Earlier this year, a Boston University-led excavation uncovered the oldest Mayan calendar—a Mayan calendar full of life-altering, jump-with-joy news. Professor William Saturno assured us all through his discoveries the world is not about to end on December 21, 2012; that’s a myth. Yet, still, months later, people are panicking, now preparing for an Apocalypse that “will completely alter ‘life as we know it today.’”
Saturno stands by his findings, however, which he led alongside Boston University undergraduate student Maxwell Chamberlain. “The Mayan calendar does not end,” Saturno says. “It’s a cycle of time.”
The calendar last reset in August 3114 B.C. As Saturno notes, “We know the world didn’t end then.” Instead, the calendar started a new cycle—one that lasts every 1,872,000 days. For those who then say, “The world is going to end because it’s December 21st,” Saturno’s response is, “It didn’t end last December 21st.”
Although popular culture has embraced the prediction the world would end in “13 baktuns,” or about 5,000 years—which translates to 2012—the calendar Saturno helped uncover extended to 17 baktuns, about 7,000 years.
“The Maya stopped recording dates in this calendar in the 10th century,” Saturno says, claiming the calendar people are in fear of isn’t even one still in use by modern Maya. “I don’t know why people are so worried that the Maya knew when the world would end even though they never made a prediction the world was ending,” he admits.
Saturno blames the concern on pop culture. Ever since “2012” hit the silver screen, several have deemed “doomsday” inevitable. Local Facebook page “Doomsday Preppers Massachusetts” boasts a logo that reads, “The End is Near.” The group hosts discussions about survival tactics, or what they have stored and packed. In a prior interview, however, a member of the group did admit she wasn’t preparing for the “end of the world,” but rather wants to be ready when a natural disaster hits.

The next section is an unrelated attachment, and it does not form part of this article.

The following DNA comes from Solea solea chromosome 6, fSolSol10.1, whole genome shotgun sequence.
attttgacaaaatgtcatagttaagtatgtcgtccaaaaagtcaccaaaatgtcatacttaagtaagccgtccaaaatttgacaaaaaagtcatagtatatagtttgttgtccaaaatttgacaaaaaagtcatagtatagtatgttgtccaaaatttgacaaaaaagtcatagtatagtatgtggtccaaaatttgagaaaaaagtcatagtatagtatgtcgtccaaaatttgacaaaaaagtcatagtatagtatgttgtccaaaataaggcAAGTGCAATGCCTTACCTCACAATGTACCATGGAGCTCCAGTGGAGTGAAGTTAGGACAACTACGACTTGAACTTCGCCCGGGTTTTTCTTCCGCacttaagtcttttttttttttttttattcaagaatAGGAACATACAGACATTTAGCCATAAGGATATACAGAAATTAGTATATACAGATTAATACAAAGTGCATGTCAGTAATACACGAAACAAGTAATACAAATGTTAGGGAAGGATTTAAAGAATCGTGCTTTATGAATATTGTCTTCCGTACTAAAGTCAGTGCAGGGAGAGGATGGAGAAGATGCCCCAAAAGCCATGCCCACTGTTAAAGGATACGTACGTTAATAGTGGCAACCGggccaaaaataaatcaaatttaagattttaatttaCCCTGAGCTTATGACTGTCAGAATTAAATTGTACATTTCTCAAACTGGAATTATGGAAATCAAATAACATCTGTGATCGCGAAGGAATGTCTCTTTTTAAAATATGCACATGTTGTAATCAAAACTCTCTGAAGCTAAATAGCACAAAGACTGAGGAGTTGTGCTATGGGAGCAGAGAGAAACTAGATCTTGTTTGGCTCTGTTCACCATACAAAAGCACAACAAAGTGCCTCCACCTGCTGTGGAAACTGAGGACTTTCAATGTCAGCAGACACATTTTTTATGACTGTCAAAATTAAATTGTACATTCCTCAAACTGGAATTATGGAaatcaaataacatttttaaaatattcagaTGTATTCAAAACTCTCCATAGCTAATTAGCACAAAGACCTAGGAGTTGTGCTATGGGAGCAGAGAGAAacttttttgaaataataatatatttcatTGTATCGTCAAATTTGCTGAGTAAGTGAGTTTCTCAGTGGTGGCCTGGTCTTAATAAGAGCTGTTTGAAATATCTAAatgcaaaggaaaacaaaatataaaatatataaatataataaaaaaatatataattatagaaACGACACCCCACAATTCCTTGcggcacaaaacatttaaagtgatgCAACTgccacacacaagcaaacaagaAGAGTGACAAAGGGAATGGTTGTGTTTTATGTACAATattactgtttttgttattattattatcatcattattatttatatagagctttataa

Saturno assures the Mayas didn’t have a doomsday, though. “There isn’t even a myth of the end of the world in Maya mythology,” he says. “The Maya talked about multiple creations, but they never talked about the current one ending.”
Although dozens of Massachusetts residents are prepared to repopulate next Friday’s crumbled civilization, Saturno suggests the Maya have a slightly inaccurate concept of time in the sense that their clock goes back octillions of years, while we date our universe only in billions. He reiterates, “This whole idea of the end of time only exists in modern pop culture.” Saturno claims modern Maya have actually walked up to him and said, “Our calendar is ending?” completely unaware of the myth.
Saturno is sure to repeat: “The world won’t go away on the 22nd.”
If, for whatever reason, you’re still not convinced, though, maybe you’ll at least have a laugh at these memes and cartoons.